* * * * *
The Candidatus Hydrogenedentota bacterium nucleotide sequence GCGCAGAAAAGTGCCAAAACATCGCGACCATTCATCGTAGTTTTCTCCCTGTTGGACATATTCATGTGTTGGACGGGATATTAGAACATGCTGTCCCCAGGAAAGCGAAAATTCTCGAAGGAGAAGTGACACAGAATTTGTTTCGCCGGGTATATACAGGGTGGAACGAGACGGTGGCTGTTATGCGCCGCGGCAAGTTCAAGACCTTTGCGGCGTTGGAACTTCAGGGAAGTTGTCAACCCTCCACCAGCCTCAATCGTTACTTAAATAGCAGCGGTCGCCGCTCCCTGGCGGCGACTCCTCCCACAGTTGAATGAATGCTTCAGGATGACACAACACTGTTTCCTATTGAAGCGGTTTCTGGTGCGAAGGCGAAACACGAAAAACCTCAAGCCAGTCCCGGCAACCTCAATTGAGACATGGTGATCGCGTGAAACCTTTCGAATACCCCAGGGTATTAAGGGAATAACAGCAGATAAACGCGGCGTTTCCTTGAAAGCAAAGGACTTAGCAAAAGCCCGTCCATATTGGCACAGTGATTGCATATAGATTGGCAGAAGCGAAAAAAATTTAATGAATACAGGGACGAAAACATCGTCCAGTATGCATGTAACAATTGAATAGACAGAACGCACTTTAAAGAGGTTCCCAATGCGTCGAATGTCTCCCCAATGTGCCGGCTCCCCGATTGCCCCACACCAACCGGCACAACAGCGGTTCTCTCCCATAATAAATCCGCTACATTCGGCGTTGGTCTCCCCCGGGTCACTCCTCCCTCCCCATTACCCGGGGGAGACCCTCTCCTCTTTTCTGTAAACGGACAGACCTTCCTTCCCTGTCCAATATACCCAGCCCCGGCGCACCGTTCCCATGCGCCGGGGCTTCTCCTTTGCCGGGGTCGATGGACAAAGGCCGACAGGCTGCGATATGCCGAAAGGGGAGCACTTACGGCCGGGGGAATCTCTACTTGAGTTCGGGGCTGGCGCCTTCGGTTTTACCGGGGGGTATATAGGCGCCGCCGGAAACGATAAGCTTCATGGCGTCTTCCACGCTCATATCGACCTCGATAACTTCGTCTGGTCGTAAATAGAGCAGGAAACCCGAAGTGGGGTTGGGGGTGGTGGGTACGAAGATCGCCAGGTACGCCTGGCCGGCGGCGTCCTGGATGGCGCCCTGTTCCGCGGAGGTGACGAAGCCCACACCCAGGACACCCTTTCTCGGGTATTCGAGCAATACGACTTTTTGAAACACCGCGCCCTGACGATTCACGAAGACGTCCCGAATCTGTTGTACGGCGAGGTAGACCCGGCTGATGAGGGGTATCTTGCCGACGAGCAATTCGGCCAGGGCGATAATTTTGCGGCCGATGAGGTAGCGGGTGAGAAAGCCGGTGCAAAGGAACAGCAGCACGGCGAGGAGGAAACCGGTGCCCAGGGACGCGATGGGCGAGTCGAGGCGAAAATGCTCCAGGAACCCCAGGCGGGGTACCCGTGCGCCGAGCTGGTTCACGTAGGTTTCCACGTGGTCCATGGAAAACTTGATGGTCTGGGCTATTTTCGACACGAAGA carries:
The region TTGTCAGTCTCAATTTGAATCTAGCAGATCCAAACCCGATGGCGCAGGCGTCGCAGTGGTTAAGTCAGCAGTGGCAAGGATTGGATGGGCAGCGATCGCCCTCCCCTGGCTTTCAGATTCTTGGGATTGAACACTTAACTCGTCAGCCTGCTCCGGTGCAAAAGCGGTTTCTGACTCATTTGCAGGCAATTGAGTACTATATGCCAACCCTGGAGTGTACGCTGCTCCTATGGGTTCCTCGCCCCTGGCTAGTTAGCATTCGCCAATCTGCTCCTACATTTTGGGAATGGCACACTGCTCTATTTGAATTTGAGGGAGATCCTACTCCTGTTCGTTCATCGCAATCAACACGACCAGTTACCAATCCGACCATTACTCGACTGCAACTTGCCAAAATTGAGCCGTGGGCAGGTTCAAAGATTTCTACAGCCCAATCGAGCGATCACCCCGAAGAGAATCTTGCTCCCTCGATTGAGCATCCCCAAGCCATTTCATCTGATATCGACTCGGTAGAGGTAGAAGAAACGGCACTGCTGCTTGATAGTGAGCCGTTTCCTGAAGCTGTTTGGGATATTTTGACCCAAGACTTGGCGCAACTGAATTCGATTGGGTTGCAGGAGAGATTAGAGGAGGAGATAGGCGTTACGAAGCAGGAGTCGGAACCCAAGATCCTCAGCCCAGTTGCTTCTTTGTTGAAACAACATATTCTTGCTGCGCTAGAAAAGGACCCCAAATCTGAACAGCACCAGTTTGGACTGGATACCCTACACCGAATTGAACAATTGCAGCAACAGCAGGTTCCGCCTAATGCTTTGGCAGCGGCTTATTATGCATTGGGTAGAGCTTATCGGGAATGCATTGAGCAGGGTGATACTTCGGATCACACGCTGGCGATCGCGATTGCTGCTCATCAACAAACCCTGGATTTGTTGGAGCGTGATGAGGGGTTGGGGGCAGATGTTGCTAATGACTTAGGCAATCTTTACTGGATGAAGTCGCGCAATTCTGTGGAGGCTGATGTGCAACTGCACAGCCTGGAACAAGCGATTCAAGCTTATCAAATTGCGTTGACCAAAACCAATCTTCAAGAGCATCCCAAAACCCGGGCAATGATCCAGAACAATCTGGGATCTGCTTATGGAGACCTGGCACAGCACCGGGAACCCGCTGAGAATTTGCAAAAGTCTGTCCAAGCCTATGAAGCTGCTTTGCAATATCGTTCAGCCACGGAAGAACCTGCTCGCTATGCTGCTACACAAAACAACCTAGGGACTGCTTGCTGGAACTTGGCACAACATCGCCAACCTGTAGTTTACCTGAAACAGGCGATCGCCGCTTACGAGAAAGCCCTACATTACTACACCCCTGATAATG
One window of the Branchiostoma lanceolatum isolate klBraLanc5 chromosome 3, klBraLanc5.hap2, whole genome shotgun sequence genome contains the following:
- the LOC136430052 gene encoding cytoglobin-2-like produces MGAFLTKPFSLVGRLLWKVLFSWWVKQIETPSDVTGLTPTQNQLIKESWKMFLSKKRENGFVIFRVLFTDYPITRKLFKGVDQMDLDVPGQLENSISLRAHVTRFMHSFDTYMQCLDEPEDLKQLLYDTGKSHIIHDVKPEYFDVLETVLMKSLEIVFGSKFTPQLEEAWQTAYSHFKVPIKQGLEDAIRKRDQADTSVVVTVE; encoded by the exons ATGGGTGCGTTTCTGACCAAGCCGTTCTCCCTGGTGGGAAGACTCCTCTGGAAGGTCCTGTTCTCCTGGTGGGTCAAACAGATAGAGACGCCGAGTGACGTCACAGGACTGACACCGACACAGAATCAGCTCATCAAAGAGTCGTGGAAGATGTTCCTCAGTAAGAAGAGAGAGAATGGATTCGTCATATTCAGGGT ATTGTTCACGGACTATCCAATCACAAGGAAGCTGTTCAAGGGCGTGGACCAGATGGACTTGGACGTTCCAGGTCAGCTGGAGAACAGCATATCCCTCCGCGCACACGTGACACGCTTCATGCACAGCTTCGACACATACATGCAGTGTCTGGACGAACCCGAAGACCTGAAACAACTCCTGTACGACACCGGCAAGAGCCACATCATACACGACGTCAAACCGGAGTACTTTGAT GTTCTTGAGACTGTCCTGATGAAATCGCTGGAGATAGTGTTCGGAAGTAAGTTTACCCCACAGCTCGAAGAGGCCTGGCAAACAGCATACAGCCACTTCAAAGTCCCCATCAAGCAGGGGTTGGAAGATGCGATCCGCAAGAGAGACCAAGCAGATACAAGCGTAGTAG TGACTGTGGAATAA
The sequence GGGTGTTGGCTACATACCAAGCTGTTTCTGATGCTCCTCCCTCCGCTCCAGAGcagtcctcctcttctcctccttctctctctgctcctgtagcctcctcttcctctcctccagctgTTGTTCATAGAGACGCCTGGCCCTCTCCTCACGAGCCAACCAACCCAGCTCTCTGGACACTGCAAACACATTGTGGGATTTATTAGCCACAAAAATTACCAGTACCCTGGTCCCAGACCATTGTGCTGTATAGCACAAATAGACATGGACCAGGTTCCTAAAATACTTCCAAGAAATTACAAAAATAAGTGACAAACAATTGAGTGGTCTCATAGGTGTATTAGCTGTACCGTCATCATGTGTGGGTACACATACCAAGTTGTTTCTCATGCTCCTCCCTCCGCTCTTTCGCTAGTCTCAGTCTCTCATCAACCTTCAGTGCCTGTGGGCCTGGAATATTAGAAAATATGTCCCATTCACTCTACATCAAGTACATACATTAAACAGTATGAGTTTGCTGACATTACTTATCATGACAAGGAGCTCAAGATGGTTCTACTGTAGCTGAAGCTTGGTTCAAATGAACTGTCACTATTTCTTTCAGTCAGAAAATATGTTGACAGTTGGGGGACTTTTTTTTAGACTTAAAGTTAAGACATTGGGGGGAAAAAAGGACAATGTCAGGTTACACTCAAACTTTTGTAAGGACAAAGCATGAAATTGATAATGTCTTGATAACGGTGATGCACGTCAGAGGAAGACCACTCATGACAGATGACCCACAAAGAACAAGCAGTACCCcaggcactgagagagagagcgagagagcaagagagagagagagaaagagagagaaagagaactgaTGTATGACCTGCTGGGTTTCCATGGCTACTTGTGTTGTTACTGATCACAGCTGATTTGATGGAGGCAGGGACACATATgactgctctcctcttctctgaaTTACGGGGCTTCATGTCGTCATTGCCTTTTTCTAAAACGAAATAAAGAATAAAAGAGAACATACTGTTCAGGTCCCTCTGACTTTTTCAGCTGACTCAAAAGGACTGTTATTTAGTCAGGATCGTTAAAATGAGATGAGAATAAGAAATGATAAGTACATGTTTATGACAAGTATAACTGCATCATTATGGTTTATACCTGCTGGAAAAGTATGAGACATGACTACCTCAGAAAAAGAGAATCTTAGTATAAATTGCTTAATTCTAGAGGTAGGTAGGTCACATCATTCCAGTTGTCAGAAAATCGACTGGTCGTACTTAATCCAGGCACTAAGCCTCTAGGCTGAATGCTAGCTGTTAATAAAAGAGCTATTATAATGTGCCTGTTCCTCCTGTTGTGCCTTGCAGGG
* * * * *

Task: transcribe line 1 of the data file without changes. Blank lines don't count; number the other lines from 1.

The Candidatus Hydrogenedentota bacterium nucleotide sequence GCGCAGAAAAGTGCCAAAACATCGCGACCATTCATCGTAGTTTTCTCCCTGTTGGACATATTCATGTGTTGGACGGGATATTAGAACATGCTGTCCCCAGGAAAGCGAAAATTCTCGAAGGAGAAGTGACACAGAATTTGTTTCGCCGGGTATATACAGGGTGGAACGAGACGGTGGCTGTTATGCGCCGCGGCAAGTTCAAGACCTTTGCGGCGTTGGAACTTCAGGGAAGTTGTCAACCCTCCACCAGCCTCAATCGTTACTTAAATAGCAGCGGTCGCCGCTCCCTGGCGGCGACTCCTCCCACAGTTGAATGAATGCTTCAGGATGACACAACACTGTTTCCTATTGAAGCGGTTTCTGGTGCGAAGGCGAAACACGAAAAACCTCAAGCCAGTCCCGGCAACCTCAATTGAGACATGGTGATCGCGTGAAACCTTTCGAATACCCCAGGGTATTAAGGGAATAACAGCAGATAAACGCGGCGTTTCCTTGAAAGCAAAGGACTTAGCAAAAGCCCGTCCATATTGGCACAGTGATTGCATATAGATTGGCAGAAGCGAAAAAAATTTAATGAATACAGGGACGAAAACATCGTCCAGTATGCATGTAACAATTGAATAGACAGAACGCACTTTAAAGAGGTTCCCAATGCGTCGAATGTCTCCCCAATGTGCCGGCTCCCCGATTGCCCCACACCAACCGGCACAACAGCGGTTCTCTCCCATAATAAATCCGCTACATTCGGCGTTGGTCTCCCCCGGGTCACTCCTCCCTCCCCATTACCCGGGGGAGACCCTCTCCTCTTTTCTGTAAACGGACAGACCTTCCTTCCCTGTCCAATATACCCAGCCCCGGCGCACCGTTCCCATGCGCCGGGGCTTCTCCTTTGCCGGGGTCGATGGACAAAGGCCGACAGGCTGCGATATGCCGAAAGGGGAGCACTTACGGCCGGGGGAATCTCTACTTGAGTTCGGGGCTGGCGCCTTCGGTTTTACCGGGGGGTATATAGGCGCCGCCGGAAACGATAAGCTTCATGGCGTCTTCCACGCTCATATCGACCTCGATAACTTCGTCTGGTCGTAAATAGAGCAGGAAACCCGAAGTGGGGTTGGGGGTGGTGGGTACGAAGATCGCCAGGTACGCCTGGCCGGCGGCGTCCTGGATGGCGCCCTGTTCCGCGGAGGTGACGAAGCCCACACCCAGGACACCCTTTCTCGGGTATTCGAGCAATACGACTTTTTGAAACACCGCGCCCTGACGATTCACGAAGACGTCCCGAATCTGTTGTACGGCGAGGTAGACCCGGCTGATGAGGGGTATCTTGCCGACGAGCAATTCGGCCAGGGCGATAATTTTGCGGCCGATGAGGTAGCGGGTGAGAAAGCCGGTGCAAAGGAACAGCAGCACGGCGAGGAGGAAACCGGTGCCCAGGGACGCGATGGGCGAGTCGAGGCGAAAATGCTCCAGGAACCCCAGGCGGGGTACCCGTGCGCCGAGCTGGTTCACGTAGGTTTCCACGTGGTCCATGGAAAACTTGATGGTCTGGGCTATTTTCGACACGAAGA carries: